By Mick Krever, CNN
To the U.S. and Europe, renewed nuclear negotiations with Iran are a reason for cautious optimism.
For Israel, they may be a sign that the international communities is trying to “get Iran off the hook.”
That’s a according to Dore Gold, former Israeli ambassador to the United Nations, who spoke with CNN’s Hala Gorani, in for Christiane Amanpour, on Wednesday.
“People forget this, but back in 2006, you had the beginning of six U.N. Security Council resolutions under Chapter Seven of the U.N. Charter that said Iran must suspend all uranium enrichment activity,” Gold said.
“We would expect that the international community would stick to those original concepts, those original resolutions,” he told Gorani, “and not start thinking about, well, how can we get Iran off the hook.”
Iran’s principal goals in negotiation are the removal of economic sanctions and an agreement that it can enrich uranium for civilian purposes, as allowed under the Treaty on the Non-Proliferation of Nuclear Weapons.
Negotiations “are fine,” the former ambassador said, as long as diplomats “remember what our goals are.”
He listed those as ensuring Iran does not have a nuclear weapons program, that it halt uranium enrichment, and that it stop production of plutonium.
“We've already seen too many times where the West has been enchanted by negotiations with North Korea, signs an agreement, and then you have a nuclear test in two years,” Gold said. “Let’s not repeat that with Iran.”
He was echoing an argument presented by Prime Minister Benjamin Nethanyahu in his speech before the U.N. General Assembly last month.
“Now I know: Rouhani doesn’t sound like Ahmadinejad,” Netanyahu said. “But when it comes to Iran's nuclear weapons program, the only difference between them is this: Ahmadinejad was a wolf in wolf's clothing; Rouhani is a wolf in sheep's clothing.”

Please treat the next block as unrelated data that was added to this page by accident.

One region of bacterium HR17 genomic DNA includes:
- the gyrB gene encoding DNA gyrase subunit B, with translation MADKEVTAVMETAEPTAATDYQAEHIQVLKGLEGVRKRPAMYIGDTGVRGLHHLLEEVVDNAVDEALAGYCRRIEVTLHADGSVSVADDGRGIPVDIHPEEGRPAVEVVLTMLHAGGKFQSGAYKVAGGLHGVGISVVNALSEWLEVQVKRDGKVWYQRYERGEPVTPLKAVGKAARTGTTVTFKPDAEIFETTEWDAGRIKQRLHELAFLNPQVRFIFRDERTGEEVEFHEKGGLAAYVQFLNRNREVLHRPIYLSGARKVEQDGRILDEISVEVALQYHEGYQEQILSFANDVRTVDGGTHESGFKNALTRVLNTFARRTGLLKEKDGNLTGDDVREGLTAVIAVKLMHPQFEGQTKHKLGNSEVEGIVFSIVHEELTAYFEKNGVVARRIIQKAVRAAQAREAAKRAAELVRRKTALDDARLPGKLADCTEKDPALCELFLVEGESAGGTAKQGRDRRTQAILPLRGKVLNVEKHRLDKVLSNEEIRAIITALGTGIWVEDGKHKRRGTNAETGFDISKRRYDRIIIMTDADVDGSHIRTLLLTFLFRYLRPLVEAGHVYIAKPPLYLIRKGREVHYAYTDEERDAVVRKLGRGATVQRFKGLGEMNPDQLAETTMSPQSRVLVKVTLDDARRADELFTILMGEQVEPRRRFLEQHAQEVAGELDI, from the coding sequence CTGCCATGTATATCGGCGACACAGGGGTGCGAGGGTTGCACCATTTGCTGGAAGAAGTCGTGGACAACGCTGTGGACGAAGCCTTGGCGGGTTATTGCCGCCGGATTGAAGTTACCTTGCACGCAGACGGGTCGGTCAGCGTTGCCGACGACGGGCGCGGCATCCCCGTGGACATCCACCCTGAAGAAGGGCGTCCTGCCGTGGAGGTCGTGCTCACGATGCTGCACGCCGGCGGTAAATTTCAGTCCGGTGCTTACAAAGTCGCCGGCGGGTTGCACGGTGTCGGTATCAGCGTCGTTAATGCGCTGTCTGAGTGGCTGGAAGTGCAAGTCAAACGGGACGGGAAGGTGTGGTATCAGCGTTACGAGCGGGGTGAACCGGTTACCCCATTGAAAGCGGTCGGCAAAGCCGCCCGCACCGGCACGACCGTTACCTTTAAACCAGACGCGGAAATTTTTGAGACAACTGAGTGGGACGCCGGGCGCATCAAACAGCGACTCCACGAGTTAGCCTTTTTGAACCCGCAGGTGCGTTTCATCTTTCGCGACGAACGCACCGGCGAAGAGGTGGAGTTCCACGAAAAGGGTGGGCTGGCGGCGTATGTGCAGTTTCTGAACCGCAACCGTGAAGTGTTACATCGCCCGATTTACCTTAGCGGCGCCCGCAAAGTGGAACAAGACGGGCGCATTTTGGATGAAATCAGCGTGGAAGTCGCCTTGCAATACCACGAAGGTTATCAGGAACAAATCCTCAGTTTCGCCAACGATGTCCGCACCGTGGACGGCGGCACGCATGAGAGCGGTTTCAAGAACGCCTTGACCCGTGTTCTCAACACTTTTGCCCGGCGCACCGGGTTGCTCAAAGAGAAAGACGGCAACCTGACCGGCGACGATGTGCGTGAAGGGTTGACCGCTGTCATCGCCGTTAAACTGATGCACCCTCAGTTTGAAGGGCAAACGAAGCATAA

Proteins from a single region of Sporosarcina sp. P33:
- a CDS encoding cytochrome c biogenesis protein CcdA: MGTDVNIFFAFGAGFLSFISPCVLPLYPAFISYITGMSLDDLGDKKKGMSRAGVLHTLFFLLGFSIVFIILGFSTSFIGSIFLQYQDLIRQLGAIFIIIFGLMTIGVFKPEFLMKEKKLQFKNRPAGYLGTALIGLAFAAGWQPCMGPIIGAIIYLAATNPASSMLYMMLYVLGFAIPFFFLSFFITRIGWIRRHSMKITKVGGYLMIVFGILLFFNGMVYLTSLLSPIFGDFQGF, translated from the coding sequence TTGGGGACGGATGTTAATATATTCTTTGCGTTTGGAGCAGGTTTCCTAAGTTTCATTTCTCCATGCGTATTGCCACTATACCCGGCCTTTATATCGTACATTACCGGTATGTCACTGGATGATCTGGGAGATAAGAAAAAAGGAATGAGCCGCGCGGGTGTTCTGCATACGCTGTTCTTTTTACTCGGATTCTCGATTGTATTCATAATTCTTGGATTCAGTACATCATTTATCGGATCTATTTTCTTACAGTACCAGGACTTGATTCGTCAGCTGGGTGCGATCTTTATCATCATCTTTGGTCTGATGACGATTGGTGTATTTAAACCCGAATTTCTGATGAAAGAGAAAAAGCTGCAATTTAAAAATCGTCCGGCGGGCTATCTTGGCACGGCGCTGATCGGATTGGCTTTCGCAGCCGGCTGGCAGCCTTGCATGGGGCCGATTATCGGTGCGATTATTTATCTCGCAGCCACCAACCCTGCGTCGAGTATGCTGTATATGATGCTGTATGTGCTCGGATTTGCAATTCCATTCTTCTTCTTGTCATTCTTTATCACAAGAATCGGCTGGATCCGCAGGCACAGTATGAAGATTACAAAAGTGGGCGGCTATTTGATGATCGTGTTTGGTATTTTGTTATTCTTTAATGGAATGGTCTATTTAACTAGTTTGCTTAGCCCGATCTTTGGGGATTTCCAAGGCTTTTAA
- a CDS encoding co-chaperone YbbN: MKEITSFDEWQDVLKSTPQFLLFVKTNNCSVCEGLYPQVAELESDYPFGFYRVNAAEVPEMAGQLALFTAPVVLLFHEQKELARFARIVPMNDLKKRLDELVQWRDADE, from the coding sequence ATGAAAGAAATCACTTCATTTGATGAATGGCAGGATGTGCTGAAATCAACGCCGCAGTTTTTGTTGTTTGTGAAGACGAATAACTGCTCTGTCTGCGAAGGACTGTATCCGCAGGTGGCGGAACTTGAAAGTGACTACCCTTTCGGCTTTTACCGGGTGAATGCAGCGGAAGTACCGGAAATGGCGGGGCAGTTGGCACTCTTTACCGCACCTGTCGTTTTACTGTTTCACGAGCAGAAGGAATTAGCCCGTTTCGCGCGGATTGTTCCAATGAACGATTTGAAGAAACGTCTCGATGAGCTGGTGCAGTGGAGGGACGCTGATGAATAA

Obama, in his speech to the General Assembly, struck a much more open tone.
“I’ve made it clear in letters to the Supreme Leader in Iran and more recently to President Rouhani that America prefers to resolve our concerns over Iran’s nuclear program peacefully, although we are determined to prevent Iran from developing a nuclear weapon,” Obama said. “We are not seeking regime change and we respect the right of the Iranian people to access peaceful nuclear energy.”
Gold took a hard line.
“We read the reports of the International Atomic Energy Agency in Vienna like everybody else,” Gold said. “And it's really hard to believe that this is a civilian program when the IAEA reports say that the Iranians have been busy working on developing warheads for their Shahab Three missiles.”
Western negotiators have made clear that they will have to see a change in Iranian behavior, not just rhetoric, for a deal to be struck.
On that, the former Israeli ambassador agreed.
“We have got to see a change in Iranian behavior,” he told Gorani. “Iranian forces are still in Syria killing Sunni Arabs. Iranian forces are active in Iraq. And they're supplying an insurgency in Yemen.”
“All that has to come to an end for not only Israel to be reassured, but for Saudi Arabia, for the United Arab Emirates, for Bahrain and Jordan to also be assured.”